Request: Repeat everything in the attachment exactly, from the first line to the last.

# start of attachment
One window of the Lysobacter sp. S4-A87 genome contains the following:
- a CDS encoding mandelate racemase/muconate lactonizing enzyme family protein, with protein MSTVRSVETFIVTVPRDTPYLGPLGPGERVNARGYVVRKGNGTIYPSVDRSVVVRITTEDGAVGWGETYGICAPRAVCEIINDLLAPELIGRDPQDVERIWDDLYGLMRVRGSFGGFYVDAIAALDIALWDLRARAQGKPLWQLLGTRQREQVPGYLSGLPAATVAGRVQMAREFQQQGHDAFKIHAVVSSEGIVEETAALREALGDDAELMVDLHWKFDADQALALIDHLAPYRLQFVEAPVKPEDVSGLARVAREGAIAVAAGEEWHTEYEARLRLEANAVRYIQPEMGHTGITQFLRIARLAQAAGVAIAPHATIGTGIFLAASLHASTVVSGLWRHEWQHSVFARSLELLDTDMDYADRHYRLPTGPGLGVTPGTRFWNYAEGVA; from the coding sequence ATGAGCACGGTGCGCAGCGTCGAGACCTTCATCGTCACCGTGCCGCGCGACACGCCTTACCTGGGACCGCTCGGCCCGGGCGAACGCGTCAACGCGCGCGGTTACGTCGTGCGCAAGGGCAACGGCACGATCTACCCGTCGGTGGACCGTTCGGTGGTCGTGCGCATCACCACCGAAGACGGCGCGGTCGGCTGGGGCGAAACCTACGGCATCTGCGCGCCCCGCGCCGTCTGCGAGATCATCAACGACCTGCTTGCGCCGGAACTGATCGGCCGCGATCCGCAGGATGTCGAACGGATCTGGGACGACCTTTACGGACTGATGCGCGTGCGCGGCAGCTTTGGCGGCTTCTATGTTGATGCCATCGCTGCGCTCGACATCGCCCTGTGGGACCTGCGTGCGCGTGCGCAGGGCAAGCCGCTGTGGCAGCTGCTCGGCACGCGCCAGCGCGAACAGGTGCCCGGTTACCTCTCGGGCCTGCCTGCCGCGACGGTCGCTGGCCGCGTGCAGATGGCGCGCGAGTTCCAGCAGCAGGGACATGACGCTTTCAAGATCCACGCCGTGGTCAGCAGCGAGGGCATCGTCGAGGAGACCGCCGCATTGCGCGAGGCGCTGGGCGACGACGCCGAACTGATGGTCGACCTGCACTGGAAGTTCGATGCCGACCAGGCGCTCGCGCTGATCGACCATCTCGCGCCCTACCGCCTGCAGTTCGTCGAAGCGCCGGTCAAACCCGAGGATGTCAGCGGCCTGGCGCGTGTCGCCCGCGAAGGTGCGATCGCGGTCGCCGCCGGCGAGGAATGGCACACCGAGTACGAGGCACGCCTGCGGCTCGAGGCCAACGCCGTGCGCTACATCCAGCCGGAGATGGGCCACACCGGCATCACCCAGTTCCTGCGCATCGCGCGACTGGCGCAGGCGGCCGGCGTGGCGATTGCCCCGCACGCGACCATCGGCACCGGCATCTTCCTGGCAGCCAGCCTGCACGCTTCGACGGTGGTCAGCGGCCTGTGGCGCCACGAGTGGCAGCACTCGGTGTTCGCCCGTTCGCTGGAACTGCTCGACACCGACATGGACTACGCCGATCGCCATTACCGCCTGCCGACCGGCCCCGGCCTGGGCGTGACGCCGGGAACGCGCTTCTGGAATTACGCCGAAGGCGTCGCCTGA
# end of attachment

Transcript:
One window of the Lysobacter sp. S4-A87 genome contains the following:
- a CDS encoding mandelate racemase/muconate lactonizing enzyme family protein, with protein MSTVRSVETFIVTVPRDTPYLGPLGPGERVNARGYVVRKGNGTIYPSVDRSVVVRITTEDGAVGWGETYGICAPRAVCEIINDLLAPELIGRDPQDVERIWDDLYGLMRVRGSFGGFYVDAIAALDIALWDLRARAQGKPLWQLLGTRQREQVPGYLSGLPAATVAGRVQMAREFQQQGHDAFKIHAVVSSEGIVEETAALREALGDDAELMVDLHWKFDADQALALIDHLAPYRLQFVEAPVKPEDVSGLARVAREGAIAVAAGEEWHTEYEARLRLEANAVRYIQPEMGHTGITQFLRIARLAQAAGVAIAPHATIGTGIFLAASLHASTVVSGLWRHEWQHSVFARSLELLDTDMDYADRHYRLPTGPGLGVTPGTRFWNYAEGVA; from the coding sequence ATGAGCACGGTGCGCAGCGTCGAGACCTTCATCGTCACCGTGCCGCGCGACACGCCTTACCTGGGACCGCTCGGCCCGGGCGAACGCGTCAACGCGCGCGGTTACGTCGTGCGCAAGGGCAACGGCACGATCTACCCGTCGGTGGACCGTTCGGTGGTCGTGCGCATCACCACCGAAGACGGCGCGGTCGGCTGGGGCGAAACCTACGGCATCTGCGCGCCCCGCGCCGTCTGCGAGATCATCAACGACCTGCTTGCGCCGGAACTGATCGGCCGCGATCCGCAGGATGTCGAACGGATCTGGGACGACCTTTACGGACTGATGCGCGTGCGCGGCAGCTTTGGCGGCTTCTATGTTGATGCCATCGCTGCGCTCGACATCGCCCTGTGGGACCTGCGTGCGCGTGCGCAGGGCAAGCCGCTGTGGCAGCTGCTCGGCACGCGCCAGCGCGAACAGGTGCCCGGTTACCTCTCGGGCCTGCCTGCCGCGACGGTCGCTGGCCGCGTGCAGATGGCGCGCGAGTTCCAGCAGCAGGGACATGACGCTTTCAAGATCCACGCCGTGGTCAGCAGCGAGGGCATCGTCGAGGAGACCGCCGCATTGCGCGAGGCGCTGGGCGACGACGCCGAACTGATGGTCGACCTGCACTGGAAGTTCGATGCCGACCAGGCGCTCGCGCTGATCGACCATCTCGCGCCCTACCGCCTGCAGTTCGTCGAAGCGCCGGTCAAACCCGAGGATGTCAGCGGCCTGGCGCGTGTCGCCCGCGAAGGTGCGATCGCGGTCGCCGCCGGCGAGGAATGGCACACCGAGTACGAGGCACGCCTGCGGCTCGAGGCCAACGCCGTGCGCTACATCCAGCCGGAGATGGGCCACACCGGCATCACCCAGTTCCTGCGCATCGCGCGACTGGCGCAGGCGGCCGGCGTGGCGATTGCCCCGCACGCGACCATCGGCACCGGCATCTTCCTGGCAGCCAGCCTGCACGCTTCGACGGTGGTCAGCGGCCTGTGGCGCCACGAGTGGCAGCACTCGGTGTTCGCCCGTTCGCTGGAACTGCTCGACACCGACATGGACTACGCCGATCGCCATTACCGCCTGCCGACCGGCCCCGGCCTGGGCGTGACGCCGGGAACGCGCTTCTGGAATTACGCCGAAGGCGTCGCCTGA